Russia will recognize elections to be held by rebels in Ukraine's Donbass region on November 2, Russia's foreign minister, Sergei Lavrov, told newspaper Izvestiya in an interview. The move will likely worsen Russia's already strained relations with the West, which has demanded that Russia withdraw support for the rebels and assist reintegration of the rebel-held districts in Ukraine.
"These are spontaneously formed structures that have not just been recognized as leaders of the proclaimed republics, but are partners in the context of the Minsk peace accords... and the signatures of their representatives Aleksandr Zakharchenko and Igor Plotnitskii are on a whole number of documents including on the Minsk agreement of September 5 and September 19," Lavrov told Izvestiya, referring to the pro-Russian rebel authorities of the self-proclaimed Donetsk People's Republic and Lugansk People's Republic.
The self-proclaimed republics of Lugansk and Donetsk refused to participate in Ukraine's parliamentary elections October 26, and instead have scheduled elections to local assemblies for November 2, which Western countries have said they will not recognize.
Asked whether Russia would recognize these elections, Lavrov said, "we think that this is one of the most important elements of the Minsk accords. We expect that the elections will take place as arranged and we will of course recognize the results," Lavrov told Izvestiya. "We count on the elections being free and that no one will try to intervene to disrupt them," he underlined.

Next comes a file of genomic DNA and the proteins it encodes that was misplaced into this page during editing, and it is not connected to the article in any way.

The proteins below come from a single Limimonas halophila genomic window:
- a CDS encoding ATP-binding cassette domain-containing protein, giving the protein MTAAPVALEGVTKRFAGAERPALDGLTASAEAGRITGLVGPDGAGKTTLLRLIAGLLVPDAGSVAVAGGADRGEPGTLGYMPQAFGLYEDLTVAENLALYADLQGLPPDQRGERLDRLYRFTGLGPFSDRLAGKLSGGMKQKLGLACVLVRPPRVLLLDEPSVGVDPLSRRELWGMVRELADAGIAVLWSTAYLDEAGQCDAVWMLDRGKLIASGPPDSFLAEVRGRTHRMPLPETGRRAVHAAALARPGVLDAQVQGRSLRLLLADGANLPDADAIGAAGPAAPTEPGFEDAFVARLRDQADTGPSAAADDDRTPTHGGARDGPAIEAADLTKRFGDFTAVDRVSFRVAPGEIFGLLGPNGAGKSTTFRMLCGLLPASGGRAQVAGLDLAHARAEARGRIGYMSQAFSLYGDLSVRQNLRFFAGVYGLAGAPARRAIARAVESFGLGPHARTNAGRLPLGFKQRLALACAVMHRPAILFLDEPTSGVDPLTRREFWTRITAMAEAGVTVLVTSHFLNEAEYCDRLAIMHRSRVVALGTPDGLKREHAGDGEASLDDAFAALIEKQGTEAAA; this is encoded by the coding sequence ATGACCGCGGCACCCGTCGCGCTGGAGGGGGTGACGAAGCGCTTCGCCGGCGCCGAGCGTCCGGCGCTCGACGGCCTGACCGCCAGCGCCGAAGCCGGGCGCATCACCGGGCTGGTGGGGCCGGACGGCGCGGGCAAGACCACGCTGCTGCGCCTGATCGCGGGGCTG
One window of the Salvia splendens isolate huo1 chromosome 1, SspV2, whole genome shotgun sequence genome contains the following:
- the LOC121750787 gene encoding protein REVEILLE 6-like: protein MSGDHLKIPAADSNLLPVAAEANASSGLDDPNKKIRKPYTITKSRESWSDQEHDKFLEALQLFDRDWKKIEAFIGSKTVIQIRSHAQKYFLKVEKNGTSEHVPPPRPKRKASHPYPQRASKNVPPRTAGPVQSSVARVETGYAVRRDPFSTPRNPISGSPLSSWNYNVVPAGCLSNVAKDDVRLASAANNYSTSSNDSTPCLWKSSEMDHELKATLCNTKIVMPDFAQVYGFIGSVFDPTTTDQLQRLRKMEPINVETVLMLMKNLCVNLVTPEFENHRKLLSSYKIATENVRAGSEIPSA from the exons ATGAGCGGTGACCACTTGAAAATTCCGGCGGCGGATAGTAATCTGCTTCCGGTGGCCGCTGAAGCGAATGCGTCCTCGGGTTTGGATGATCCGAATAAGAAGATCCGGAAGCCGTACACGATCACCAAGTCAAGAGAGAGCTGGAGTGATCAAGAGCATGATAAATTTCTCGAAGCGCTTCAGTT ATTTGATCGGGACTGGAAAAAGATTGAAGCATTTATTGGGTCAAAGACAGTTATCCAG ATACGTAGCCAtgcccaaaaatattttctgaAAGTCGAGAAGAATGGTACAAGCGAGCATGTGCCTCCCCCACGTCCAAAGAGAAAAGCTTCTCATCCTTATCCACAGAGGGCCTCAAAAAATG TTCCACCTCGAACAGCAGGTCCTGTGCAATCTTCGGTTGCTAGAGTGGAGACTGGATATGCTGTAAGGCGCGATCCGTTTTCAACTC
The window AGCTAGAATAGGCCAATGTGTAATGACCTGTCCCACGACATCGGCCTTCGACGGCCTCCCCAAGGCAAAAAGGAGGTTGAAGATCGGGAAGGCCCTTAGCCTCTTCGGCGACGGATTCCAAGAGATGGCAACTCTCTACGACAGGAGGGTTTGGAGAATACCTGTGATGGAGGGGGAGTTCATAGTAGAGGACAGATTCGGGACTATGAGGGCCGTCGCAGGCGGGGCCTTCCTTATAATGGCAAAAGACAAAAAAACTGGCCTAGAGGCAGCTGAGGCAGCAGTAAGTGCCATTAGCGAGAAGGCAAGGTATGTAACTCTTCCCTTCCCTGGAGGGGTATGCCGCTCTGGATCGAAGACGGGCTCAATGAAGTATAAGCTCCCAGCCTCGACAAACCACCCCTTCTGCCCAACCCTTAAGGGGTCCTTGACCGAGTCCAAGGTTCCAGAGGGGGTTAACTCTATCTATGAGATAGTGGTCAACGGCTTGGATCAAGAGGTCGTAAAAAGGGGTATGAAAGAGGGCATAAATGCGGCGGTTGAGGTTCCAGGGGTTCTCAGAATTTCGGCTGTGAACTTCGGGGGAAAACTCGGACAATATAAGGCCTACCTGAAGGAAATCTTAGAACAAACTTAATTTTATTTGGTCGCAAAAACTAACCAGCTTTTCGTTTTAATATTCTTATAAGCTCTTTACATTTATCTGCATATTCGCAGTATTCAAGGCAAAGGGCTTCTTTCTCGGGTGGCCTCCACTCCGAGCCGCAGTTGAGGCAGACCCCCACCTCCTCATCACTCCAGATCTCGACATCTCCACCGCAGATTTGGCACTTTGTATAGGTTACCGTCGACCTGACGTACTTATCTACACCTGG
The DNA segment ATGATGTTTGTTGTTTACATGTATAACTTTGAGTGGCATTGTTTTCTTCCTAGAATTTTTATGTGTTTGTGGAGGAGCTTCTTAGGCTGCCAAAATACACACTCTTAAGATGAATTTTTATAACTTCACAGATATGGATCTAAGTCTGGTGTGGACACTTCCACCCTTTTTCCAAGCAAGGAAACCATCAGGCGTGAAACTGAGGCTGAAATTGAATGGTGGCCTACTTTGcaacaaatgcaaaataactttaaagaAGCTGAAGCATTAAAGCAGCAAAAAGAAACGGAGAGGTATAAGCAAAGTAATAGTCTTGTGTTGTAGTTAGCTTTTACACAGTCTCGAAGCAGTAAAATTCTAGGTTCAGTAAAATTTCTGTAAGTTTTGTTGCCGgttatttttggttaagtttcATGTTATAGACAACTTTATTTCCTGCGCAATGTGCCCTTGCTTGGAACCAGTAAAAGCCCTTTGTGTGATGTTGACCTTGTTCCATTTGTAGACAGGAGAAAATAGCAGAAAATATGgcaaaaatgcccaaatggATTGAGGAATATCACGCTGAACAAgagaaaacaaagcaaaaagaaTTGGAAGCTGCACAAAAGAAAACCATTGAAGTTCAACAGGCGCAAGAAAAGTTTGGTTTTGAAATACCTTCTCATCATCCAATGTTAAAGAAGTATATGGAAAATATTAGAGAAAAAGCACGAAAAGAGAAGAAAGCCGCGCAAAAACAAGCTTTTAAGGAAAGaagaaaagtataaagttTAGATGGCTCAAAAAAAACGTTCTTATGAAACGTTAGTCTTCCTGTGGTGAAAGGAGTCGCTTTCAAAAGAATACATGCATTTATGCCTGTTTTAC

"The elections to be held on the territory of the proclaimed Lugansk and Donetsk People's Republics will be important from the point of view of legitimization of the authorities," Lavrov added.
Lavrov also spoke of Russia's relationship to Ukraine's newly elected parliament with a pro-European majority. Lavrov said that Russia recognized the elections, and regarded the eponymous party of Ukrainian President Petro Poroshenko as its "partners" in the new parliament - due to Poroshenko's role in signing the September 5 peace accords.
"I am sure that we will have people we can talk to in the Verkhovna Rada mostly because… the leading role in Verkhovna Rada will become the Petro Poroshenko Bloc, who is our partner, the partner of our president in signing the Minsk peace accords [on September 5, regulating the ceasefire in East Ukraine]," Lavrov said in an interview with Russian media.
The Petro Poroshenko Bloc is likely to take the largest number of seats in parliament, according to analysts, but with a result significantly below the 52% Poroshenko took in presidential elections May 25.
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